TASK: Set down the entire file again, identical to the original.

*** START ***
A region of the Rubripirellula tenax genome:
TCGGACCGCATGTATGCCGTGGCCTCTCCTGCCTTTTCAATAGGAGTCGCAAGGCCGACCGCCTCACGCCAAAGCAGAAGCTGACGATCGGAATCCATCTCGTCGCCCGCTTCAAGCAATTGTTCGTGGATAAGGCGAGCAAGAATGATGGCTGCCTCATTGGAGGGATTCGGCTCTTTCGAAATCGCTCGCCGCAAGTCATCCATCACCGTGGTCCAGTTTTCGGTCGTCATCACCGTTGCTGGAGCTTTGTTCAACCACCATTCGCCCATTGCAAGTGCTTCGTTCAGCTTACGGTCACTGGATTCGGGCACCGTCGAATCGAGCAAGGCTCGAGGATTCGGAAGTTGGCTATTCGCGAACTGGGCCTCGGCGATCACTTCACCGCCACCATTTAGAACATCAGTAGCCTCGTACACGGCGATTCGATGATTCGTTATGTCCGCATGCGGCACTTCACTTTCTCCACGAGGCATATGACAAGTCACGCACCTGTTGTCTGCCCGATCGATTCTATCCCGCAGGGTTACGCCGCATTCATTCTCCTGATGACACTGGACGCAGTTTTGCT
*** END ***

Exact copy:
A region of the Rubripirellula tenax genome:
TCGGACCGCATGTATGCCGTGGCCTCTCCTGCCTTTTCAATAGGAGTCGCAAGGCCGACCGCCTCACGCCAAAGCAGAAGCTGACGATCGGAATCCATCTCGTCGCCCGCTTCAAGCAATTGTTCGTGGATAAGGCGAGCAAGAATGATGGCTGCCTCATTGGAGGGATTCGGCTCTTTCGAAATCGCTCGCCGCAAGTCATCCATCACCGTGGTCCAGTTTTCGGTCGTCATCACCGTTGCTGGAGCTTTGTTCAACCACCATTCGCCCATTGCAAGTGCTTCGTTCAGCTTACGGTCACTGGATTCGGGCACCGTCGAATCGAGCAAGGCTCGAGGATTCGGAAGTTGGCTATTCGCGAACTGGGCCTCGGCGATCACTTCACCGCCACCATTTAGAACATCAGTAGCCTCGTACACGGCGATTCGATGATTCGTTATGTCCGCATGCGGCACTTCACTTTCTCCACGAGGCATATGACAAGTCACGCACCTGTTGTCTGCCCGATCGATTCTATCCCGCAGGGTTACGCCGCATTCATTCTCCTGATGACACTGGACGCAGTTTTGCT